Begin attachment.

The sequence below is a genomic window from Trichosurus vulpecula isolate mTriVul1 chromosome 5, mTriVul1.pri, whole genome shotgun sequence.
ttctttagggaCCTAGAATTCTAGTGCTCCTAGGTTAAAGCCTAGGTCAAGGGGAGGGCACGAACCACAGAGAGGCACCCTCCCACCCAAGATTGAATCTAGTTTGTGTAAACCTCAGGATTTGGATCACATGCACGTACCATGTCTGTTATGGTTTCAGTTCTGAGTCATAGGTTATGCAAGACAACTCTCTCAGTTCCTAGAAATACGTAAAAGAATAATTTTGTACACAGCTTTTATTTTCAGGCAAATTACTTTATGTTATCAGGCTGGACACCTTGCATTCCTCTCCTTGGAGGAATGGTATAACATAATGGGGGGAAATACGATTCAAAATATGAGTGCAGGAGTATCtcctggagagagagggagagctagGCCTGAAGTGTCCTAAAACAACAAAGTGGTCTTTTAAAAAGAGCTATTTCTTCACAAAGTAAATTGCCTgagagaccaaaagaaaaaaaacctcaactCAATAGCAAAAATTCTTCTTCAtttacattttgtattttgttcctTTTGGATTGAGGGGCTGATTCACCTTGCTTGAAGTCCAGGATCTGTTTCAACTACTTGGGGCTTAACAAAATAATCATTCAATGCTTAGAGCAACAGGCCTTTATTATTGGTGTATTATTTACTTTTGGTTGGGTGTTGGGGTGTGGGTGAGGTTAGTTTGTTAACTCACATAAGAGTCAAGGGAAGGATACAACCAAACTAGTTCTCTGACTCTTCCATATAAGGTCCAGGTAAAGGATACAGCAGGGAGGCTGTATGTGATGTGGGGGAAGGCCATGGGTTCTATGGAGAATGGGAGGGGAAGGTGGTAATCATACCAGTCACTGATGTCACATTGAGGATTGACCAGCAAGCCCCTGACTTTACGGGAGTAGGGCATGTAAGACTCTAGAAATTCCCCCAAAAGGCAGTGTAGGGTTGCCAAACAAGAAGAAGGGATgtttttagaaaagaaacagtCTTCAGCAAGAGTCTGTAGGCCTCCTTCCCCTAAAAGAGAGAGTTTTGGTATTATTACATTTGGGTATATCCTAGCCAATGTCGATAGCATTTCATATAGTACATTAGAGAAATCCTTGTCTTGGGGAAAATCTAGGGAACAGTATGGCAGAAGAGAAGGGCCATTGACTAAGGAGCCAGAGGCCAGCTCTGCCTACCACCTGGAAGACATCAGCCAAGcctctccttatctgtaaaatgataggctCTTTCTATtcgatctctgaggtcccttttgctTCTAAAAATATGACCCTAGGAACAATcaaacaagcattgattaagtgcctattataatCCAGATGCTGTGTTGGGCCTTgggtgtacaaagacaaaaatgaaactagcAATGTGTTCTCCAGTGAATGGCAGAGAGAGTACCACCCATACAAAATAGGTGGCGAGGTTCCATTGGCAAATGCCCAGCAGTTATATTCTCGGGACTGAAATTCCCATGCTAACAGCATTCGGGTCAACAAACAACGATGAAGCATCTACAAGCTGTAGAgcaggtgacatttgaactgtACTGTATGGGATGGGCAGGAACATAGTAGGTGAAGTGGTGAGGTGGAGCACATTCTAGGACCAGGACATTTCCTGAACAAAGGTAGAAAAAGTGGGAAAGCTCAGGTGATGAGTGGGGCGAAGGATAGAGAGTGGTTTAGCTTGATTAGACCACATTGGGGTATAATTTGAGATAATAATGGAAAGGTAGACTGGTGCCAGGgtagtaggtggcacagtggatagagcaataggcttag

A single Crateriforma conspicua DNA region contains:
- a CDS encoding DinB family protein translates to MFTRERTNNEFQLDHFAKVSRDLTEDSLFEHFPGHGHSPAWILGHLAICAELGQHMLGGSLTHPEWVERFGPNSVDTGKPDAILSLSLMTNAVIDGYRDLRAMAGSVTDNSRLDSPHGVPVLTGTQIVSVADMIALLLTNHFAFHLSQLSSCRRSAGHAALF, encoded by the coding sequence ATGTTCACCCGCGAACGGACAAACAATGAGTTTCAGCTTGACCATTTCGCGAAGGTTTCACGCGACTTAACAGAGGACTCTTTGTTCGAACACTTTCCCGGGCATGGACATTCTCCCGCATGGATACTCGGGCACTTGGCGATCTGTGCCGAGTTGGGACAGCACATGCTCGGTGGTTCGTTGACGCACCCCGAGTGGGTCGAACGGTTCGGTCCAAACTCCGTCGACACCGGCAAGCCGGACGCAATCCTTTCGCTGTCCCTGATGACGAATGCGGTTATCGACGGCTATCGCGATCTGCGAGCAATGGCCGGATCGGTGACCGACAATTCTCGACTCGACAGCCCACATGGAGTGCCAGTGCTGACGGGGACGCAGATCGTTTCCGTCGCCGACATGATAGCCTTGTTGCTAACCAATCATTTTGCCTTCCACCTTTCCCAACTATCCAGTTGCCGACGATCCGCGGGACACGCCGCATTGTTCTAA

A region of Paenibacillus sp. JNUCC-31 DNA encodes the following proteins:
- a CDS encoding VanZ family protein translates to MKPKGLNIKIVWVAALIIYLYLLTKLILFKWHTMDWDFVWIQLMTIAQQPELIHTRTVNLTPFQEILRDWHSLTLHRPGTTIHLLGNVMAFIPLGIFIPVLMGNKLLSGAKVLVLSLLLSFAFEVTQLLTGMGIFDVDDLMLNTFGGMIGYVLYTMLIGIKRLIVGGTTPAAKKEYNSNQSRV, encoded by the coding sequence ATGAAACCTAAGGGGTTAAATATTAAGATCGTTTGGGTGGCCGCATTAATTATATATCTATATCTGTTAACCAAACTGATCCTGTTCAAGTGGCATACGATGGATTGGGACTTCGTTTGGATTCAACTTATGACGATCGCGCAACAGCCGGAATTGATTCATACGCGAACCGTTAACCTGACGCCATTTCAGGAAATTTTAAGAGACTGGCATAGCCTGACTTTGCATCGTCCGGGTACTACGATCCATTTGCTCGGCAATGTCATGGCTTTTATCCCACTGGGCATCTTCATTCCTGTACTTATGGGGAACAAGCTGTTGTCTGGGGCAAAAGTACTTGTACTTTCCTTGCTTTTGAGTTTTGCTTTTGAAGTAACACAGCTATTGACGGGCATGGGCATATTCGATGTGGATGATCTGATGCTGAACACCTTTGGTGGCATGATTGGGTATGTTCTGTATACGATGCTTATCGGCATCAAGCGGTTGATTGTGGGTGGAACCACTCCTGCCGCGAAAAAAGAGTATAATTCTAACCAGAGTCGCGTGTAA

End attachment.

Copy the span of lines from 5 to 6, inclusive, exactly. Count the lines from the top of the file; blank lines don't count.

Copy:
A region of Paenibacillus sp. JNUCC-31 DNA encodes the following proteins:
- a CDS encoding VanZ family protein translates to MKPKGLNIKIVWVAALIIYLYLLTKLILFKWHTMDWDFVWIQLMTIAQQPELIHTRTVNLTPFQEILRDWHSLTLHRPGTTIHLLGNVMAFIPLGIFIPVLMGNKLLSGAKVLVLSLLLSFAFEVTQLLTGMGIFDVDDLMLNTFGGMIGYVLYTMLIGIKRLIVGGTTPAAKKEYNSNQSRV, encoded by the coding sequence ATGAAACCTAAGGGGTTAAATATTAAGATCGTTTGGGTGGCCGCATTAATTATATATCTATATCTGTTAACCAAACTGATCCTGTTCAAGTGGCATACGATGGATTGGGACTTCGTTTGGATTCAACTTATGACGATCGCGCAACAGCCGGAATTGATTCATACGCGAACCGTTAACCTGACGCCATTTCAGGAAATTTTAAGAGACTGGCATAGCCTGACTTTGCATCGTCCGGGTACTACGATCCATTTGCTCGGCAATGTCATGGCTTTTATCCCACTGGGCATCTTCATTCCTGTACTTATGGGGAACAAGCTGTTGTCTGGGGCAAAAGTACTTGTACTTTCCTTGCTTTTGAGTTTTGCTTTTGAAGTAACACAGCTATTGACGGGCATGGGCATATTCGATGTGGATGATCTGATGCTGAACACCTTTGGTGGCATGATTGGGTATGTTCTGTATACGATGCTTATCGGCATCAAGCGGTTGATTGTGGGTGGAACCACTCCTGCCGCGAAAAAAGAGTATAATTCTAACCAGAGTCGCGTGTAA